Author has radical proposal for rural America


BarnyardPULLMAN, Wash.— Rural America is struggling. The average farmer is now 57 years old. Family agriculture is gradually fading, leading to declines in related industries. Food sources—increasingly anonymous, industrial, and international—are also less secure. Despite these concerns, many communities regularly convert prime farmland to environmentally harmful applications.

Yet food cultivation, too, has profound ecological consequences. Working agriculture occupies fully half of the total U.S. land base, and farms consume eighty percent of the nation’s water. Although they often prevent sprawling development, improve water quality, or provide wildlife habitat, they also pollute rivers, drain wetlands, or emit destructive greenhouse gasses.
Author Don Stuart believes these two dangerous trends—the loss of farms and damage to ecosystems—are connected, and that a major cause is the political deadlock between farmers and environmental activists. Instead of achieving a reasonable balance, this stalemate stalls funding for incentive programs and prevents progress toward essential regulations.

Yet Stuart remains optimistic. Although it is still not commonplace, farmers and environmental activists are starting to cooperate and reap dividends. In Washington State, Qualco Energy’s anaerobic digester reduces greenhouse gases as it produces power. Deliberate, rotating flooding on farms along the Skagit Delta produces wetland vegetation that helps migratory birds thrive and afterward improves agricultural production. On one Okanogan ranch, rangeland conservation efforts led to superior cattle. Results like these offer hope that negative economic and ecological impacts can be reduced.                

In his new book, Barnyards and Birkenstocks: Why Farmers and Environmentalists Need Each Other, Stuart offers a radical proposal: collaboration. An attorney who has held director positions with American Farmland Trust, a commercial fisheries trade association, and the Washington Association of Conservation Districts, he argues that combining efforts could advance the economic needs of one group while furthering conservation activities of the other, and points out costs of continued political impasse. “[Stuart] forcefully makes the case that there is significant peril to the goals of each if the current stalemate over environmental concerns about farming operations continues unresolved,” states Peter Goldmark, Washington State Commissioner of Public Lands.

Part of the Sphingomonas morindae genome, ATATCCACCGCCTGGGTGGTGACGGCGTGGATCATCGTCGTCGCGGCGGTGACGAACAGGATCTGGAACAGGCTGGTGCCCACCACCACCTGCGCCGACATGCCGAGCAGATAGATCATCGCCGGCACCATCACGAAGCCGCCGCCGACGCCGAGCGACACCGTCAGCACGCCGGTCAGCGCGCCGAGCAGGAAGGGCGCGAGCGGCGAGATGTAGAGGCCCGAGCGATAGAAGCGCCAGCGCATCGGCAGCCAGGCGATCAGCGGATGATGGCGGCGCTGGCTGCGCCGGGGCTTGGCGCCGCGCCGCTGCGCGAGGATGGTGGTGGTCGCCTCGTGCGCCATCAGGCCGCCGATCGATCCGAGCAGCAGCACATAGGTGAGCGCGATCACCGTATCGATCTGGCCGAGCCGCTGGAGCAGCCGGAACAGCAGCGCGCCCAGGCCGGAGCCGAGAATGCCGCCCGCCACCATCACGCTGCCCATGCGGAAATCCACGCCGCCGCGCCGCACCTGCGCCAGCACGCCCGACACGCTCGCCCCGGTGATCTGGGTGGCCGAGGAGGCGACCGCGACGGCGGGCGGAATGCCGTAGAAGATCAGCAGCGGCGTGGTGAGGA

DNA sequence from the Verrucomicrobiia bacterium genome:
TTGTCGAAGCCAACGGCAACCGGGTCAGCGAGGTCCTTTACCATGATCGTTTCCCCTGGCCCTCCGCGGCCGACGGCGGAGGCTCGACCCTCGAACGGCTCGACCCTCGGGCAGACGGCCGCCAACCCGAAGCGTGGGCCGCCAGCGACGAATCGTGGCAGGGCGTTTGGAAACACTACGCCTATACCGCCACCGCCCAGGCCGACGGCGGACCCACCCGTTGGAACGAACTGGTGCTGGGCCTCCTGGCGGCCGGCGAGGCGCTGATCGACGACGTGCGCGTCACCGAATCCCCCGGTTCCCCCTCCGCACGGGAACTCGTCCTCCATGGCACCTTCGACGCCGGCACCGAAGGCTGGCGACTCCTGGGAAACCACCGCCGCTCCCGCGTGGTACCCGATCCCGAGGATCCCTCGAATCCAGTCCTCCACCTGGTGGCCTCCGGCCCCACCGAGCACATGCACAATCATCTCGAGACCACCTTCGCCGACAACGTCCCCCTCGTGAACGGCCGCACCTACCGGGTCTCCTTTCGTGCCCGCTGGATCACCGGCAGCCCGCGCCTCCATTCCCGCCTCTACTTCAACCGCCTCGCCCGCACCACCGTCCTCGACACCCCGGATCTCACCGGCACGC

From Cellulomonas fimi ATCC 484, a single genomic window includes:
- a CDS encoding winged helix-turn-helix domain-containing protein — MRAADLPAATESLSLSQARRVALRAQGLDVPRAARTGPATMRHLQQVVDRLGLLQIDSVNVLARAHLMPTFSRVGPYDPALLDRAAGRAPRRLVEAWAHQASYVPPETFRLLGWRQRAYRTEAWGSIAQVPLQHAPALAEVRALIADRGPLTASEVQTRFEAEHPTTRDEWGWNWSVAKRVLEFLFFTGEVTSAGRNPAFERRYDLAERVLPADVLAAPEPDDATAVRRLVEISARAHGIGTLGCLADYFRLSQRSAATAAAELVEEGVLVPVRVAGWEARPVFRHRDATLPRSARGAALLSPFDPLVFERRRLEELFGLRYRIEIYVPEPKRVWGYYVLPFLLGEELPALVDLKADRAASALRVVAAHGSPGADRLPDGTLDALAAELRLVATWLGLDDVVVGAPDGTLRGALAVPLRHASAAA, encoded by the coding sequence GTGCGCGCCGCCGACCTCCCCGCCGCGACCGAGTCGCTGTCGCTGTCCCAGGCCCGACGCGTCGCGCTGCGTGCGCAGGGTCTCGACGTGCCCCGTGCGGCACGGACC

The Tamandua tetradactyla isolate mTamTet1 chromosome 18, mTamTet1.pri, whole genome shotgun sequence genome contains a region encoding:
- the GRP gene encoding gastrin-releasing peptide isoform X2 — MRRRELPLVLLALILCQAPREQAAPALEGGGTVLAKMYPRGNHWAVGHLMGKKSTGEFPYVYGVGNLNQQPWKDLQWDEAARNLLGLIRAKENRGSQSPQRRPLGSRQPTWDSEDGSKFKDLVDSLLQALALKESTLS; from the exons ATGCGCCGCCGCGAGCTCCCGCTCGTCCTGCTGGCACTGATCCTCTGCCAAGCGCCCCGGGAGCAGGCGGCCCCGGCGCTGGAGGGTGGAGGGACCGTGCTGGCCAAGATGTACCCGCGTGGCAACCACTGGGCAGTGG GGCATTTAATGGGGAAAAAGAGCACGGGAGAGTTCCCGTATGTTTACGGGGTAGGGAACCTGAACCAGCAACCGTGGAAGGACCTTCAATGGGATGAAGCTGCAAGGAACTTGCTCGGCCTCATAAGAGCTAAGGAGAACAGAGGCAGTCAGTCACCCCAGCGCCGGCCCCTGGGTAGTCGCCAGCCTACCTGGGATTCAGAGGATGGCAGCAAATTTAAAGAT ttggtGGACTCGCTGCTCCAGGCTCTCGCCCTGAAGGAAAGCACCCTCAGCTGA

To promote empathy between farmers and environmentalists, the author presents opposing perspectives on a range of topics such as incentives, regulations, government spending, environmental markets, growth management, climate change, public lands grazing, and the federal farm bill. Stuart explores agriculture’s environmental risks to water and air quality, wildlife habitat, wetlands, and human health, as well as private and public interests related to farmland loss, explaining why intervention is so necessary. Then, drawing from multiple case studies and a lifetime spent resolving conflicts, he identifies characteristics of successful community programs and suggests a model for a prosperous, healthy future. He includes a variety of tools such as sensible zoning, purchasing development rights, and creating environmental markets, and discusses situations that warrant their use.

 In many ways, the friction between the two sides plays out most critically at the urban edge, where access to local food is one of its major casualties. Advocates of the current local food system movement, grounded in part by the sense that local fare is more environmentally correct will also find helpful recommendations. In addition to the farmers and environmentalists mentioned in the subtitle, Stuart’s book targets conservation professionals working in non-profit organizations as well as environmental and agricultural government agencies. 

Released in August 2014, Barnyards and Birkenstocks is a 6" x 9", 288 page paperback. It retails for $28.95 and is available through bookstores nationwide or direct from WSU Press (800-354-7360 or online at A non-profit academic publisher concentrating on scholarly books with a cultural or historical relationship to the Pacific Northwest, WSU Press is associated with Washington State University located in Pullman, Washington.